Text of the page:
INSERT INTO categories VALUES (0, 'placeholder_category', 2); -- modloader id, supported type id

The majority of configuration is done at runtime using dotenvy and the .env file. Each of the variables and what they do can be found in the dropdown below. Additionally, there are three command line options that can be used to specify to MeiliSearch what you want to do.

.env variables & command line options

Basic configuration

DEBUG: Whether debugging tools should be enabled
RUST_LOG: Specifies what information to log, from rust's env-logger; a reasonable default is info,sqlx::query=warn
SITE_URL: The main URL to be used for CORS
CDN_URL: The publicly accessible base URL for files uploaded to the CDN
MODERATION_DISCORD_WEBHOOK: The URL for a Discord webhook where projects pending approval will be sent
CLOUDFLARE_INTEGRATION: Whether labrinth should integrate with Cloudflare's spam protection
DATABASE_URL: The URL for the PostgreSQL database
DATABASE_MIN_CONNECTIONS: The minimum number of concurrent connections allowed to the database at the same time
DATABASE_MAX_CONNECTIONS: The maximum number of concurrent connections allowed to the database at the same time
MEILISEARCH_ADDR: The URL for the MeiliSearch instance used for search
MEILISEARCH_KEY: The name that MeiliSearch is given
BIND_ADDR: The bind address for the server. Supports both IPv4 and IPv6
MOCK_FILE_PATH: The path used to store uploaded files; this has no default value and will panic if unspecified

CDN options

STORAGE_BACKEND: Controls what storage backend is used. This can be either local, backblaze, or s3, but defaults to local

The Backblaze and S3 configuration options are fairly self-explanatory in name, so here's simply their names:

Search, OAuth, and miscellaneous options

LOCAL_INDEX_INTERVAL: The interval, in seconds, at which the local database is reindexed for searching. Defaults to 3600 seconds (1 hour).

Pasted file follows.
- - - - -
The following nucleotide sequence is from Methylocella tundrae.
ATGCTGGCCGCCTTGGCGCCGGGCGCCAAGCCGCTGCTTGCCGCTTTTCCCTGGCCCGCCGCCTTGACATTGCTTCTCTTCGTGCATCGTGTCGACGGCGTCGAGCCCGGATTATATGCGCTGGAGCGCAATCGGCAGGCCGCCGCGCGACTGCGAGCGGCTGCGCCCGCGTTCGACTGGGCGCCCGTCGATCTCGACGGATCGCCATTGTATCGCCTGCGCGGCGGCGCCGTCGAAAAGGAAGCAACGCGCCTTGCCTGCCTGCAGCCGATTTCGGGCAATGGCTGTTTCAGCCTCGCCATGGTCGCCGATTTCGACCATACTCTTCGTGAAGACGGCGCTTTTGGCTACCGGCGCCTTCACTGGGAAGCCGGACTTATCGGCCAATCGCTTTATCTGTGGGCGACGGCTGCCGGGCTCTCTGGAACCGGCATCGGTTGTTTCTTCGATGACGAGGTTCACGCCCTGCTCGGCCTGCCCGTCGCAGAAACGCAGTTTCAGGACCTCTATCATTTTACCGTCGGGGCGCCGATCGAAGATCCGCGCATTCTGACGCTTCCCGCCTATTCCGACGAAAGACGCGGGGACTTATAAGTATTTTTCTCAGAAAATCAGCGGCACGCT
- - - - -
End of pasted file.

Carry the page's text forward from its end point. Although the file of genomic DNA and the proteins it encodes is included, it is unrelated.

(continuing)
VERSION_INDEX_INTERVAL: The interval, in seconds, at which versions are reindexed for searching. Defaults to 1800 seconds (30 minutes).

The two GitHub OAuth configuration options are also fairly self-explanatory.

RATE_LIMIT_IGNORE_IPS: An array of IPs that should have a lower rate limit factor. This can be useful for allowing the front-end to have a lower rate limit to prevent accidental timeouts.

Command line options

--skip-first-index: Skips indexing the local database on startup. This is useful to prevent doing unnecessary work when frequently restarting.
--reconfigure-indices: Resets the MeiliSearch settings for the search indices and exits.
--reset-indices: Resets the MeiliSearch indices and exits; this clears all previously indexed mods.

Ready to open a PR?

Please ensure the following requirements has been met:

  • cargo check has been ran.
  • cargo sqlx prepare has been ran.

knossos (frontend)

knossos is the Nuxt.js frontend. While you're able to use Docker here, you may find it faster to just install npm and run the standard commands from there:

npm install
npm run dev

Once that's done, you'll be serving knossos on localhost:3000 with hot reloading. You can replace the dev in npm run dev with build to build for a production server and start to start the server. You can also use npm run lint to find any eslint problems, and npm run fix to try automatically fixing those problems.

theseus (launcher), daedalus (metadata host), minos (authentication provider), and ariadne (analytics system)

These Rust programs are still in early development. Before attempting to contribute, ask for info in Discord.

minotaur (Gradle plugin)

Minotaur is the Gradle plugin used to automatically publish artifacts to Modrinth. To run your copy of the plugin in a project, publish it to your local Maven with ./gradlew publishToMavenLocal and add mavenLocal() to your buildscript.

Minotaur contains two test environments within it - one with ForgeGradle and one with Fabric Loom. You may tweak with these environments to test whatever you may be trying; just make sure that the modrinth task within each still functions properly. GitHub Actions will validate this if you're making a pull request, so you may want to use act pull_request to test them locally.


The documentation (which you are reading right now!) is the place to find any and all general information about Modrinth and its API. The instructions are largely the same as knossos, except for the lint commands.